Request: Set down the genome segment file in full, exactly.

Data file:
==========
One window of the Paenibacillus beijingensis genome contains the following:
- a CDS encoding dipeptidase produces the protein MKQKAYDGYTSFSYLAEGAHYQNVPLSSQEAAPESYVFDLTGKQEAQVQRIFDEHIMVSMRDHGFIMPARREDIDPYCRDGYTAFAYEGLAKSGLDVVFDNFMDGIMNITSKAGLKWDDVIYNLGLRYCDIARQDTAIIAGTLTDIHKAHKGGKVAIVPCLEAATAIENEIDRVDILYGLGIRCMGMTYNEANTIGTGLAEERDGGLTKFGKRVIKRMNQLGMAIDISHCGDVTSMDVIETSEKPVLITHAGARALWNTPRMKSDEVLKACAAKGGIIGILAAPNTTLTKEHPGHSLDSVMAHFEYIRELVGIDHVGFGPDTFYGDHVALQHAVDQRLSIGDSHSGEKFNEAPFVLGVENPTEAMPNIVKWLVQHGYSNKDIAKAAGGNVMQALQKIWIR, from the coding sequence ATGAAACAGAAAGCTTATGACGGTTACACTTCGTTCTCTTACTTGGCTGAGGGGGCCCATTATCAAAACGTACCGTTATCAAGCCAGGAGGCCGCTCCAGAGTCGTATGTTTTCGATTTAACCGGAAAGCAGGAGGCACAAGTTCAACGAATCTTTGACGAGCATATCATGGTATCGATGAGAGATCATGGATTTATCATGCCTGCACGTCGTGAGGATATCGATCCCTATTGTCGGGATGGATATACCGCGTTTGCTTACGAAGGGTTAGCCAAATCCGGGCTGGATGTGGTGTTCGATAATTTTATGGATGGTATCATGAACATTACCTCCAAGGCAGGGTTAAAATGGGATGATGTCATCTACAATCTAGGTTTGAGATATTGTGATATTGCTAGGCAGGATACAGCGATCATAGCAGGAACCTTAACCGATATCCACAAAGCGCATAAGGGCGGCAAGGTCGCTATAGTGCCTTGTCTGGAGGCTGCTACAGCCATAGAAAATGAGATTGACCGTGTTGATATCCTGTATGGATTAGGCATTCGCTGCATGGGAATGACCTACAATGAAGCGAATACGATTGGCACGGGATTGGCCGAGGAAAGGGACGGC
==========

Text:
One window of the Paenibacillus beijingensis genome contains the following:
- a CDS encoding dipeptidase produces the protein MKQKAYDGYTSFSYLAEGAHYQNVPLSSQEAAPESYVFDLTGKQEAQVQRIFDEHIMVSMRDHGFIMPARREDIDPYCRDGYTAFAYEGLAKSGLDVVFDNFMDGIMNITSKAGLKWDDVIYNLGLRYCDIARQDTAIIAGTLTDIHKAHKGGKVAIVPCLEAATAIENEIDRVDILYGLGIRCMGMTYNEANTIGTGLAEERDGGLTKFGKRVIKRMNQLGMAIDISHCGDVTSMDVIETSEKPVLITHAGARALWNTPRMKSDEVLKACAAKGGIIGILAAPNTTLTKEHPGHSLDSVMAHFEYIRELVGIDHVGFGPDTFYGDHVALQHAVDQRLSIGDSHSGEKFNEAPFVLGVENPTEAMPNIVKWLVQHGYSNKDIAKAAGGNVMQALQKIWIR, from the coding sequence ATGAAACAGAAAGCTTATGACGGTTACACTTCGTTCTCTTACTTGGCTGAGGGGGCCCATTATCAAAACGTACCGTTATCAAGCCAGGAGGCCGCTCCAGAGTCGTATGTTTTCGATTTAACCGGAAAGCAGGAGGCACAAGTTCAACGAATCTTTGACGAGCATATCATGGTATCGATGAGAGATCATGGATTTATCATGCCTGCACGTCGTGAGGATATCGATCCCTATTGTCGGGATGGATATACCGCGTTTGCTTACGAAGGGTTAGCCAAATCCGGGCTGGATGTGGTGTTCGATAATTTTATGGATGGTATCATGAACATTACCTCCAAGGCAGGGTTAAAATGGGATGATGTCATCTACAATCTAGGTTTGAGATATTGTGATATTGCTAGGCAGGATACAGCGATCATAGCAGGAACCTTAACCGATATCCACAAAGCGCATAAGGGCGGCAAGGTCGCTATAGTGCCTTGTCTGGAGGCTGCTACAGCCATAGAAAATGAGATTGACCGTGTTGATATCCTGTATGGATTAGGCATTCGCTGCATGGGAATGACCTACAATGAAGCGAATACGATTGGCACGGGATTGGCCGAGGAAAGGGACGGC